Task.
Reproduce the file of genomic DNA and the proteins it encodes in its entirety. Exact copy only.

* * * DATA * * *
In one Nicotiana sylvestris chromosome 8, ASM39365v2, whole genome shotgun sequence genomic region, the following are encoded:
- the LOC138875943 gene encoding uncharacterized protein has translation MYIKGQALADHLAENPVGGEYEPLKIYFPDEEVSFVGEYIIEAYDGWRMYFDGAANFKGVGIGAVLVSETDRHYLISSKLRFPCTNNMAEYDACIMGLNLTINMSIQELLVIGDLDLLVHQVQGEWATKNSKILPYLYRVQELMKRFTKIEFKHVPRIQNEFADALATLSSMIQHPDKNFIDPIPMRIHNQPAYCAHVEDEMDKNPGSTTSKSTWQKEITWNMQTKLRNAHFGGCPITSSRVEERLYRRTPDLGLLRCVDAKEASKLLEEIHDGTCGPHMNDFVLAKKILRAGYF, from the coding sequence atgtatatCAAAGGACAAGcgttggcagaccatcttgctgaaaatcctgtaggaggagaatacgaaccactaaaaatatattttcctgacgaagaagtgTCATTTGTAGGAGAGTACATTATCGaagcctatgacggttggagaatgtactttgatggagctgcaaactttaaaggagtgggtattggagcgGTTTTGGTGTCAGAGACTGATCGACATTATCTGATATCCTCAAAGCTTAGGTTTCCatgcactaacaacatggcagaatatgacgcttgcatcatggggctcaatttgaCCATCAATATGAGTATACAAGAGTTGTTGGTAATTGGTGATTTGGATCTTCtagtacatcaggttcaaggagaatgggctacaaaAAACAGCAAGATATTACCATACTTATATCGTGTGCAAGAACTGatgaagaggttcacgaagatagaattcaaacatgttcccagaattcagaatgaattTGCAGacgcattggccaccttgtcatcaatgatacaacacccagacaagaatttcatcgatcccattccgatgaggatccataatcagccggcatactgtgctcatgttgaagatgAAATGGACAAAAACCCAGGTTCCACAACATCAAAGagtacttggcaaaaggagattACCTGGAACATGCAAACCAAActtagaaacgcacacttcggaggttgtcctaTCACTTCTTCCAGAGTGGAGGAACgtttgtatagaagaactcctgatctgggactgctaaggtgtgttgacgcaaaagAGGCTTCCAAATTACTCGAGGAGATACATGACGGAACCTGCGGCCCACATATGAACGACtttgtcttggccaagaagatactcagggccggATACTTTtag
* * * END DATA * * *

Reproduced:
In one Nicotiana sylvestris chromosome 8, ASM39365v2, whole genome shotgun sequence genomic region, the following are encoded:
- the LOC138875943 gene encoding uncharacterized protein has translation MYIKGQALADHLAENPVGGEYEPLKIYFPDEEVSFVGEYIIEAYDGWRMYFDGAANFKGVGIGAVLVSETDRHYLISSKLRFPCTNNMAEYDACIMGLNLTINMSIQELLVIGDLDLLVHQVQGEWATKNSKILPYLYRVQELMKRFTKIEFKHVPRIQNEFADALATLSSMIQHPDKNFIDPIPMRIHNQPAYCAHVEDEMDKNPGSTTSKSTWQKEITWNMQTKLRNAHFGGCPITSSRVEERLYRRTPDLGLLRCVDAKEASKLLEEIHDGTCGPHMNDFVLAKKILRAGYF, from the coding sequence atgtatatCAAAGGACAAGcgttggcagaccatcttgctgaaaatcctgtaggaggagaatacgaaccactaaaaatatattttcctgacgaagaagtgTCATTTGTAGGAGAGTACATTATCGaagcctatgacggttggagaatgtactttgatggagctgcaaactttaaaggagtgggtattggagcgGTTTTGGTGTCAGAGACTGATCGACATTATCTGATATCCTCAAAGCTTAGGTTTCCatgcactaacaacatggcagaatatgacgcttgcatcatggggctcaatttgaCCATCAATATGAGTATACAAGAGTTGTTGGTAATTGGTGATTTGGATCTTCtagtacatcaggttcaaggagaatgggctacaaaAAACAGCAAGATATTACCATACTTATATCGTGTGCAAGAACTGatgaagaggttcacgaagatagaattcaaacatgttcccagaattcagaatgaattTGCAGacgcattggccaccttgtcatcaatgatacaacacccagacaagaatttcatcgatcccattccgatgaggatccataatcagccggcatactgtgctcatgttgaagatgAAATGGACAAAAACCCAGGTTCCACAACATCAAAGagtacttggcaaaaggagattACCTGGAACATGCAAACCAAActtagaaacgcacacttcggaggttgtcctaTCACTTCTTCCAGAGTGGAGGAACgtttgtatagaagaactcctgatctgggactgctaaggtgtgttgacgcaaaagAGGCTTCCAAATTACTCGAGGAGATACATGACGGAACCTGCGGCCCACATATGAACGACtttgtcttggccaagaagatactcagggccggATACTTTtag